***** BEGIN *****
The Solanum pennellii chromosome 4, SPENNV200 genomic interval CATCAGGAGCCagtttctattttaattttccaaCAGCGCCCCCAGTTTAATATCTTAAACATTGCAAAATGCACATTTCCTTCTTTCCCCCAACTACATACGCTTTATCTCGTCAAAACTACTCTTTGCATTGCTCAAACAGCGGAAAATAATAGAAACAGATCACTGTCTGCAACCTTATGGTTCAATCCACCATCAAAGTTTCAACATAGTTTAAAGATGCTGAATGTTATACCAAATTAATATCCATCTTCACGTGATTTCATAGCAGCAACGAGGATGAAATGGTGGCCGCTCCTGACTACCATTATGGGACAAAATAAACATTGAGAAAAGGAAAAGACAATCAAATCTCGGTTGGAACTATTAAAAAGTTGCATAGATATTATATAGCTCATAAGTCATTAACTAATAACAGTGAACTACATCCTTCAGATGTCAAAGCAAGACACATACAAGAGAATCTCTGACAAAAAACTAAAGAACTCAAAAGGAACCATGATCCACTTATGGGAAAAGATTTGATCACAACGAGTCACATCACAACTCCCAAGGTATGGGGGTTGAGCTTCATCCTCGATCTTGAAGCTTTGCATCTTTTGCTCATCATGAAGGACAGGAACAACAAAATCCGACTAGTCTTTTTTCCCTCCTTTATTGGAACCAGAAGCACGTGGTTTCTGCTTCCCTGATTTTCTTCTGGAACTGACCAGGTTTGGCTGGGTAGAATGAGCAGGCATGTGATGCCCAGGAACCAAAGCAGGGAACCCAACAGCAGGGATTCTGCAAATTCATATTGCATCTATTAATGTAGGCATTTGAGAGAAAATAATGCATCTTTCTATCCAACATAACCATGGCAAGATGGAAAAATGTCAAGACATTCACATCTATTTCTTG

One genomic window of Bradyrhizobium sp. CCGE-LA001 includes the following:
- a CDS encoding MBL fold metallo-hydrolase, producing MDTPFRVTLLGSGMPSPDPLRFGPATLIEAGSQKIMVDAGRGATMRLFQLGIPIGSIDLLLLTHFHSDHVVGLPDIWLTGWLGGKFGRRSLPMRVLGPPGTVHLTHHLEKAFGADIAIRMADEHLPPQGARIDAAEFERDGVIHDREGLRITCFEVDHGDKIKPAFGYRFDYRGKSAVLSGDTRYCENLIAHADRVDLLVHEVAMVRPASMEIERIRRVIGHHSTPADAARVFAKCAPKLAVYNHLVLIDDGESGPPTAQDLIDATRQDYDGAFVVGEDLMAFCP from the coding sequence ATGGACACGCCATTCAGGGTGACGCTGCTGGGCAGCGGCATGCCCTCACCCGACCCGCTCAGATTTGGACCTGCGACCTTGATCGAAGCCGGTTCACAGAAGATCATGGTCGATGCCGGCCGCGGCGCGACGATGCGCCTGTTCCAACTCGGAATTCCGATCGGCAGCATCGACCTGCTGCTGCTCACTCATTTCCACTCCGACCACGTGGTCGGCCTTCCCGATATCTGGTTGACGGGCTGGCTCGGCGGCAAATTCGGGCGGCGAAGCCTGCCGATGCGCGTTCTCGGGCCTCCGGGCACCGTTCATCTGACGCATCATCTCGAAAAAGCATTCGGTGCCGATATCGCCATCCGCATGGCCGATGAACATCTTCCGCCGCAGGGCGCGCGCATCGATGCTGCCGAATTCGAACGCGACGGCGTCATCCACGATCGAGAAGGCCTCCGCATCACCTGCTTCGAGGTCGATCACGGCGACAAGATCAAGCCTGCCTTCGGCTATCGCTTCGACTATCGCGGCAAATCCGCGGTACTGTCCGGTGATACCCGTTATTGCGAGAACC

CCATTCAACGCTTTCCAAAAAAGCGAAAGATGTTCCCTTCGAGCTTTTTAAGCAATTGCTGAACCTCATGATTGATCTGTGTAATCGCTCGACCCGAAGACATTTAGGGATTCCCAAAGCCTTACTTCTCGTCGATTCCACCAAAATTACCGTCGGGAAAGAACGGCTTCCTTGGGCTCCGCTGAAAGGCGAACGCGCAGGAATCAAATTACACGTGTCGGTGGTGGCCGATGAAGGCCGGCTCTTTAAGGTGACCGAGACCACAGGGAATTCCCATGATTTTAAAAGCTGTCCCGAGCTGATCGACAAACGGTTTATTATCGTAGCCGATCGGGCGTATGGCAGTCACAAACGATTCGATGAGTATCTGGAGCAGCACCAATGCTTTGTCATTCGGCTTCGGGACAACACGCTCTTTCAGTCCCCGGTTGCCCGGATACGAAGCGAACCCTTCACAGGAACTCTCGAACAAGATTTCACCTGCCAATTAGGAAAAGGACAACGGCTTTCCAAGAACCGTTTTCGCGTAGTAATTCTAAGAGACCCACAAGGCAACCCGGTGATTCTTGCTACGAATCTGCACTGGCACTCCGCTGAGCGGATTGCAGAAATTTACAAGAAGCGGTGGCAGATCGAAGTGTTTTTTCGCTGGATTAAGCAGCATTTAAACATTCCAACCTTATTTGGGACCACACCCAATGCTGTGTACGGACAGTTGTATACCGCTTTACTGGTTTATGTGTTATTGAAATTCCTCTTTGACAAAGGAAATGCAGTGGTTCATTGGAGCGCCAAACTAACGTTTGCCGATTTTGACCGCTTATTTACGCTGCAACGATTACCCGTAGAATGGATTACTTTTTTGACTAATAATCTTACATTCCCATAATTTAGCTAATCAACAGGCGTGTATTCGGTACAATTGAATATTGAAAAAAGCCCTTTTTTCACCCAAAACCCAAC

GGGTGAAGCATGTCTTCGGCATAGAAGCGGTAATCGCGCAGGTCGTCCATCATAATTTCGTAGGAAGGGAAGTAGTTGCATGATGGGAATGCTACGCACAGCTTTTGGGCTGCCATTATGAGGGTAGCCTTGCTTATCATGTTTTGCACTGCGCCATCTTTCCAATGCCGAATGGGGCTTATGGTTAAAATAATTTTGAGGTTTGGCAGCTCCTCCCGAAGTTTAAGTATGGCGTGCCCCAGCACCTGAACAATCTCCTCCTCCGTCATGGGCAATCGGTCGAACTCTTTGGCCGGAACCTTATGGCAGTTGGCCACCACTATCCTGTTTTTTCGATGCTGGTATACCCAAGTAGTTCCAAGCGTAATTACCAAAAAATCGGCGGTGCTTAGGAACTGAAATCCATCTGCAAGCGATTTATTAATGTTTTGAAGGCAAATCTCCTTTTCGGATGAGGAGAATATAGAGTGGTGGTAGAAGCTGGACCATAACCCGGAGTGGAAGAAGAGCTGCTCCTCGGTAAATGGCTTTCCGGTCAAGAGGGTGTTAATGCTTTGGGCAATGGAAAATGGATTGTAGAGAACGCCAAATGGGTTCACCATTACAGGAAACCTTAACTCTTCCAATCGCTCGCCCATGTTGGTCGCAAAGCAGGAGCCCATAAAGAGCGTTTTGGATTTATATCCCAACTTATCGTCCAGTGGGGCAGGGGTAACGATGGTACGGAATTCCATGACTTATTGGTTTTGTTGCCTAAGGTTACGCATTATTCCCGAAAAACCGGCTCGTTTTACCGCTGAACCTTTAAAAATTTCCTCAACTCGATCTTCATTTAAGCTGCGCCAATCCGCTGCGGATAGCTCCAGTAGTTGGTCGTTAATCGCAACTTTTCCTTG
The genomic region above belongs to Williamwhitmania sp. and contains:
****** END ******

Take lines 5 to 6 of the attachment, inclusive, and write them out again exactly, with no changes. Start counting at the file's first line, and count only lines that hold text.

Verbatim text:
GGGTGAAGCATGTCTTCGGCATAGAAGCGGTAATCGCGCAGGTCGTCCATCATAATTTCGTAGGAAGGGAAGTAGTTGCATGATGGGAATGCTACGCACAGCTTTTGGGCTGCCATTATGAGGGTAGCCTTGCTTATCATGTTTTGCACTGCGCCATCTTTCCAATGCCGAATGGGGCTTATGGTTAAAATAATTTTGAGGTTTGGCAGCTCCTCCCGAAGTTTAAGTATGGCGTGCCCCAGCACCTGAACAATCTCCTCCTCCGTCATGGGCAATCGGTCGAACTCTTTGGCCGGAACCTTATGGCAGTTGGCCACCACTATCCTGTTTTTTCGATGCTGGTATACCCAAGTAGTTCCAAGCGTAATTACCAAAAAATCGGCGGTGCTTAGGAACTGAAATCCATCTGCAAGCGATTTATTAATGTTTTGAAGGCAAATCTCCTTTTCGGATGAGGAGAATATAGAGTGGTGGTAGAAGCTGGACCATAACCCGGAGTGGAAGAAGAGCTGCTCCTCGGTAAATGGCTTTCCGGTCAAGAGGGTGTTAATGCTTTGGGCAATGGAAAATGGATTGTAGAGAACGCCAAATGGGTTCACCATTACAGGAAACCTTAACTCTTCCAATCGCTCGCCCATGTTGGTCGCAAAGCAGGAGCCCATAAAGAGCGTTTTGGATTTATATCCCAACTTATCGTCCAGTGGGGCAGGGGTAACGATGGTACGGAATTCCATGACTTATTGGTTTTGTTGCCTAAGGTTACGCATTATTCCCGAAAAACCGGCTCGTTTTACCGCTGAACCTTTAAAAATTTCCTCAACTCGATCTTCATTTAAGCTGCGCCAATCCGCTGCGGATAGCTCCAGTAGTTGGTCGTTAATCGCAACTTTTCCTTG
The genomic region above belongs to Williamwhitmania sp. and contains: